Thring made Uppingham by his own indomitable spirit: it is, thus, remarkable that he rated so highly the importance of teamwork and administration.


“Malcolm Tozer’s latest publication on former Uppingham headmaster Edward Thring’s influence in English education provides a welcome continuation of the work found in his The Ideal of Manliness (Portscatho, 2015). Where Manliness concerned itself with the institutionalisation of strict moral codes in English public schools, Edward Thring’s Theory instead focuses on the domestic, international and interpersonal trends underpinning physical education in schools. […] As is to be expected of Tozer, the book is well researched, thoroughly engaged and well written. For historians of education, its benefit lies in its focus on the inner machinations of the school and how school policy is guided by a variety of individual and societal concerns. […] Using Uppingham as the case study, Tozer reminds us of the demands and dreams brought to bear on schools by parents, administrators, politicians and students. It would be remiss not to commend Tozer’s use of school pamphlets, songs, speeches, images and schoolboy reminisces within the work. […] For historians interested in the institutional underpinnings of physical education in Britain, for those interested in the transnational elements of British education and for those interested in the inner workings of the English public school across time, Tozer’s work will not only prove of interest but will act as a motivator to continue research in this field. For the sheer depth of research alone, his latest study has the potential to act as both a reference guide and a stepping stone for more work in this field. As Tozer has shown, there is much to be gleaned from the history of physical education.”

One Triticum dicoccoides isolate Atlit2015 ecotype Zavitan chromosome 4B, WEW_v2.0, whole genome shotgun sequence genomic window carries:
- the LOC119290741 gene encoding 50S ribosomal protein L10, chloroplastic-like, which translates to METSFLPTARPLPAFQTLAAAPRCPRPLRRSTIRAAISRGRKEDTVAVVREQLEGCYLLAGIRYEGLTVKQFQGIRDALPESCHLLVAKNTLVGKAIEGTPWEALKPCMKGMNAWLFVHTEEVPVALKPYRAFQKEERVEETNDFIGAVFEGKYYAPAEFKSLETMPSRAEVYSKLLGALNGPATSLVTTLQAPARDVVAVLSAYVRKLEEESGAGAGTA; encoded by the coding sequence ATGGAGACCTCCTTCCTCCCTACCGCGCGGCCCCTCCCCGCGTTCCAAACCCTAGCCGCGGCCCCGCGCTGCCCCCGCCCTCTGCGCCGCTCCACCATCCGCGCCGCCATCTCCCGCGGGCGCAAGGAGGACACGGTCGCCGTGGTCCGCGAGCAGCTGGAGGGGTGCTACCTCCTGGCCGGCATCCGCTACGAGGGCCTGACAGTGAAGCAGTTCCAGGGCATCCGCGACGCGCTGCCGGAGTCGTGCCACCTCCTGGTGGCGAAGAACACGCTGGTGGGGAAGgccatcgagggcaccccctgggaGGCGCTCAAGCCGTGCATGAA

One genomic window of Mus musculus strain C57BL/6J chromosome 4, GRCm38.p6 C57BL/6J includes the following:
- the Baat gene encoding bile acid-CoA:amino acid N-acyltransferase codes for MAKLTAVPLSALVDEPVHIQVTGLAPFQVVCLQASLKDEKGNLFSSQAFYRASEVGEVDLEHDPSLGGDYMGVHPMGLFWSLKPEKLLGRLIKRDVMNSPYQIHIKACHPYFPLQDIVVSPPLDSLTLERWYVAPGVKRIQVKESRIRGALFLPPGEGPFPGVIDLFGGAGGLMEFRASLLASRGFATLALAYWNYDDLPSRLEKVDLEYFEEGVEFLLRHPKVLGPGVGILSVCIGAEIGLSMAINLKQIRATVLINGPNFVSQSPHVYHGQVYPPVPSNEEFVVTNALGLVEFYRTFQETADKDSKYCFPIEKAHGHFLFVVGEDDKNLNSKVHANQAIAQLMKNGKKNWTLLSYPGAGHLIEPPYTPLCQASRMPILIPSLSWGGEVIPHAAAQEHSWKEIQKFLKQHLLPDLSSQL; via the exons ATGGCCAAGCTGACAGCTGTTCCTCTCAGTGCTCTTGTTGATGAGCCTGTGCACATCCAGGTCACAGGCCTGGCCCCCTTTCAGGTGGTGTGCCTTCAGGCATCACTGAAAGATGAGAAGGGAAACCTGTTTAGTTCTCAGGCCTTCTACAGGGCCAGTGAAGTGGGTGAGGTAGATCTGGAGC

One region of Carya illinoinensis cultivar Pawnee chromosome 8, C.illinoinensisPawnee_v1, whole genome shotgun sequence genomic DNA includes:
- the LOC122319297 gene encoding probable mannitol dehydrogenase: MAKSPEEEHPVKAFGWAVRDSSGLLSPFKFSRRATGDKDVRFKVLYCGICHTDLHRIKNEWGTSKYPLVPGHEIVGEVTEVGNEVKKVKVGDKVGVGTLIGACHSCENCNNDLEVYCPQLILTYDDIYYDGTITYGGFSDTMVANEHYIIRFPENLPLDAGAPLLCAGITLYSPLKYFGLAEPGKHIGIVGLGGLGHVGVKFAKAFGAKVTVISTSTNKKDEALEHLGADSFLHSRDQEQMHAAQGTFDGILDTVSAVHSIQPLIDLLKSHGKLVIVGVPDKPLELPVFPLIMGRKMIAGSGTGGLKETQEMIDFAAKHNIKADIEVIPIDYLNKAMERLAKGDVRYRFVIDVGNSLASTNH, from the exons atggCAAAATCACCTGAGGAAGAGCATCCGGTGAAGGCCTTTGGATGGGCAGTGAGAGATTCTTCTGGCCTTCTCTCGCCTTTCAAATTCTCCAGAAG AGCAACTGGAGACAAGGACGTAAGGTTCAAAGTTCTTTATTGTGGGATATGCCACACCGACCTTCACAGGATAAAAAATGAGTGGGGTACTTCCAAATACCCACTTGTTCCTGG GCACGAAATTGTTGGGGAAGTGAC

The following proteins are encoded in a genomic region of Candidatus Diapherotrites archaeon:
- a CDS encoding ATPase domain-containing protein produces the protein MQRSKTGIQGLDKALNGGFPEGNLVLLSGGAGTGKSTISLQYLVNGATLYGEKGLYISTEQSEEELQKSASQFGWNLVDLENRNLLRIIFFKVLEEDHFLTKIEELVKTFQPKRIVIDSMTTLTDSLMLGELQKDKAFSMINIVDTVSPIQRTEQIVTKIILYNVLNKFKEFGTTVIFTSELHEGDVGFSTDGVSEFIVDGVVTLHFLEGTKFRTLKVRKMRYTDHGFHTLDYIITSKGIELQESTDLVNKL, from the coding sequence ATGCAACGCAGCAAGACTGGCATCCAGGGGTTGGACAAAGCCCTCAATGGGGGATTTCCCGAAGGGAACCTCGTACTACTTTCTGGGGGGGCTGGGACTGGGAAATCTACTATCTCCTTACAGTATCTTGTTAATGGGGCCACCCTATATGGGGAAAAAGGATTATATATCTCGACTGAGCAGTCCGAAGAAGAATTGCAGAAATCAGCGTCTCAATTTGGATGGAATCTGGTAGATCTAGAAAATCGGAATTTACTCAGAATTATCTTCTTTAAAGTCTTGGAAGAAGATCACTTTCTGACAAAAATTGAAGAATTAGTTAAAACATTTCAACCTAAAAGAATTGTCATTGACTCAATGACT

Conor Heffernan
University of Texas at Austin; History of Education, 49:5, 2020

“Tozer relishes sharing with his readers that Thring went about his work by advocating an holistic education. […] What marked Thring out from others who looked to use sport to drive their schools forward was the breadth of his PE programme. It encompassed recreational country pursuits, as well as gymnastics, swimming, athletics and games. […] In this, as in his promotion of music and art in the curriculum and in his consistent belief that every child matters, Thring is strikingly modern. The blurb on the back cover suggests Directors of Sport, trainee teachers and historians of education, gender, society and sport should read it. In fact, it has much to say to headteachers and senior leaders too, about the balanced curriculum, about creative pupil leadership and about sport as just one of the co-curricular enterprises that deserve their support. Reading Tozer is stimulating. Like all good authors, when he doesn’t have the answer, he sets the reader the right question.”